Matieres specifiques


Non-electrical appliances for the home

Matières spécifiques questions the current design and use of appliances within the home, whereby objects with high energy consumption and planned obsolescence have become the norm. The designer proposes a more sustainable approach, using basic physics to ensure an economy of means. An earthenware air humidifier uses capillary action to diffuse water through its paper-clay surface, while a woven tapestry acts as an air conditioner. Tubes containing a phase-change material, a substance capable of storing and releasing large amounts of energy, are woven within the structure, absorbing heat and producing a decorative blue pattern as the material cools.

Maxime Louis-Courcier

  • Maxime Louis-Courcier
    École Nationale Supérieure de Création Industrielle (ENSCI)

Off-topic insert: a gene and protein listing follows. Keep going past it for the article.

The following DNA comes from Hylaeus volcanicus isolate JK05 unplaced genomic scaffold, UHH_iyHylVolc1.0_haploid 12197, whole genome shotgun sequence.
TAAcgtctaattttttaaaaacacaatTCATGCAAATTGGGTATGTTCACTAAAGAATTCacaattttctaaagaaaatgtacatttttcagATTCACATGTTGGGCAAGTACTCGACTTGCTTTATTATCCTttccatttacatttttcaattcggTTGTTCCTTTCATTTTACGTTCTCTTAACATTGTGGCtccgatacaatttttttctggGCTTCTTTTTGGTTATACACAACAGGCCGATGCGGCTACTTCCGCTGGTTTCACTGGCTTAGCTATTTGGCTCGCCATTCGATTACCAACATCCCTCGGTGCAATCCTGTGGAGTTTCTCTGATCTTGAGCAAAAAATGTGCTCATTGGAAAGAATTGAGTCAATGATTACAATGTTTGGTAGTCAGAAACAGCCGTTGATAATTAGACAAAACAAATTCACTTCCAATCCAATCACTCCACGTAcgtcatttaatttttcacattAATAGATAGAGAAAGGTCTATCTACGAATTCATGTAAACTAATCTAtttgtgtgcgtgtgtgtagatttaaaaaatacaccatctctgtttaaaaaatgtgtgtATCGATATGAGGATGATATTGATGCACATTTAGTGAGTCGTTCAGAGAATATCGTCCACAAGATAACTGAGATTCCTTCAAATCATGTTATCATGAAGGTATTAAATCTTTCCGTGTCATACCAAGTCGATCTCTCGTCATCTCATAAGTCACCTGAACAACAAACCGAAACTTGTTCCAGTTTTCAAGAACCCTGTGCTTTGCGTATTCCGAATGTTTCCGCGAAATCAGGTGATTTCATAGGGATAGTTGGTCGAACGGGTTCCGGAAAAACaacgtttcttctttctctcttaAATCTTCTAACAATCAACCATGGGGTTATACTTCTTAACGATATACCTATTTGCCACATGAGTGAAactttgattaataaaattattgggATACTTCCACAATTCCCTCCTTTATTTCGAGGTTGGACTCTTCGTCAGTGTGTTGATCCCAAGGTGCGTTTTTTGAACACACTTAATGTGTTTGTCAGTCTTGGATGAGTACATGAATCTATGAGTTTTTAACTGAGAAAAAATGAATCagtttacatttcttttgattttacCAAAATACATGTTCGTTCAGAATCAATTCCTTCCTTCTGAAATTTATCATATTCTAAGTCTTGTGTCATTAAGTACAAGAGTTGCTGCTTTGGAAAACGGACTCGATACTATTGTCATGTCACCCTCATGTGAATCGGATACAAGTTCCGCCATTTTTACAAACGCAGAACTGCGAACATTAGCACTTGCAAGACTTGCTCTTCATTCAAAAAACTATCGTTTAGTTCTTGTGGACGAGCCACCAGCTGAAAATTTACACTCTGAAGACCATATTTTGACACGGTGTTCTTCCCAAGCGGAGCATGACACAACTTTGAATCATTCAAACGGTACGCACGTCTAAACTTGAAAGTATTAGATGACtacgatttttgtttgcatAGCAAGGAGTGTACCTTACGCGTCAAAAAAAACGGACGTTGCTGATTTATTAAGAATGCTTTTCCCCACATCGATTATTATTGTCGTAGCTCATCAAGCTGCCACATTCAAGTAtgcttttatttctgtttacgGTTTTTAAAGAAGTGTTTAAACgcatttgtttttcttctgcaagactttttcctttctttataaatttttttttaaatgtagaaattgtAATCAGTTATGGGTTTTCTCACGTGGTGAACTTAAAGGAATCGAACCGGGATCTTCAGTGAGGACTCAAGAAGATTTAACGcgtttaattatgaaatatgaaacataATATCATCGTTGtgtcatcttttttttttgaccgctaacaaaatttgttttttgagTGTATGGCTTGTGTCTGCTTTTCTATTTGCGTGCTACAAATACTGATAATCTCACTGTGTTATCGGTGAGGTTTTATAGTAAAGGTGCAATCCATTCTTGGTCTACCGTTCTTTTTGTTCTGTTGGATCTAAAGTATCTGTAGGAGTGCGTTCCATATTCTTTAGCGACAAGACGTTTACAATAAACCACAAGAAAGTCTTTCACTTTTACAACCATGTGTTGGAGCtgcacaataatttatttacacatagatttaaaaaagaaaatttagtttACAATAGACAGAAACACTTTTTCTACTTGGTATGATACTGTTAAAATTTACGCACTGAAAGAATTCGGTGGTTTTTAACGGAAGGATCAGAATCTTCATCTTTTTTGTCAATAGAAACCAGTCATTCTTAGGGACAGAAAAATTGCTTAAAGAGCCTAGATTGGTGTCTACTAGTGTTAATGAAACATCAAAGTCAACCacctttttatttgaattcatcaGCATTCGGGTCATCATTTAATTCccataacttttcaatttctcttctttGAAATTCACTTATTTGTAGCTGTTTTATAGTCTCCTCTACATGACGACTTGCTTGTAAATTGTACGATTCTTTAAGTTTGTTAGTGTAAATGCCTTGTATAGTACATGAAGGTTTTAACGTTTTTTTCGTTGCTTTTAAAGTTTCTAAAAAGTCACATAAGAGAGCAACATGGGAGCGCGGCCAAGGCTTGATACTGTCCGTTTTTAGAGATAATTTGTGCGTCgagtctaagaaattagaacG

Always curious to know how objects work, it was very early that I found my way : to design objects. After a Bachelor in Product Design at ENSAAMA Olivier de Serres in Paris, I had the chance to integrate ENSCI-Les Ateliers in 2013, the national school of industrial design in Paris. I graduated in June 2018 with my project combining research into materials, dialogues with engineers and industrial design : "Matières Spécifiques". The project won the Special Mention of the Jury of the Villa Noailles 2019, it was also awarded with a Red Dot Design Award "Best of the best" and exhibited at international fairs. I am concerned about providing new answers to today's ecological challenges. That's why I design objects that question obsolescence, the excess of technique and the over-consumption of objects dedicated to domestic comfort. Based in Paris, I therefore develop research projects next to my industrial designer activity, with the desire to always be fair and pragmatic.more

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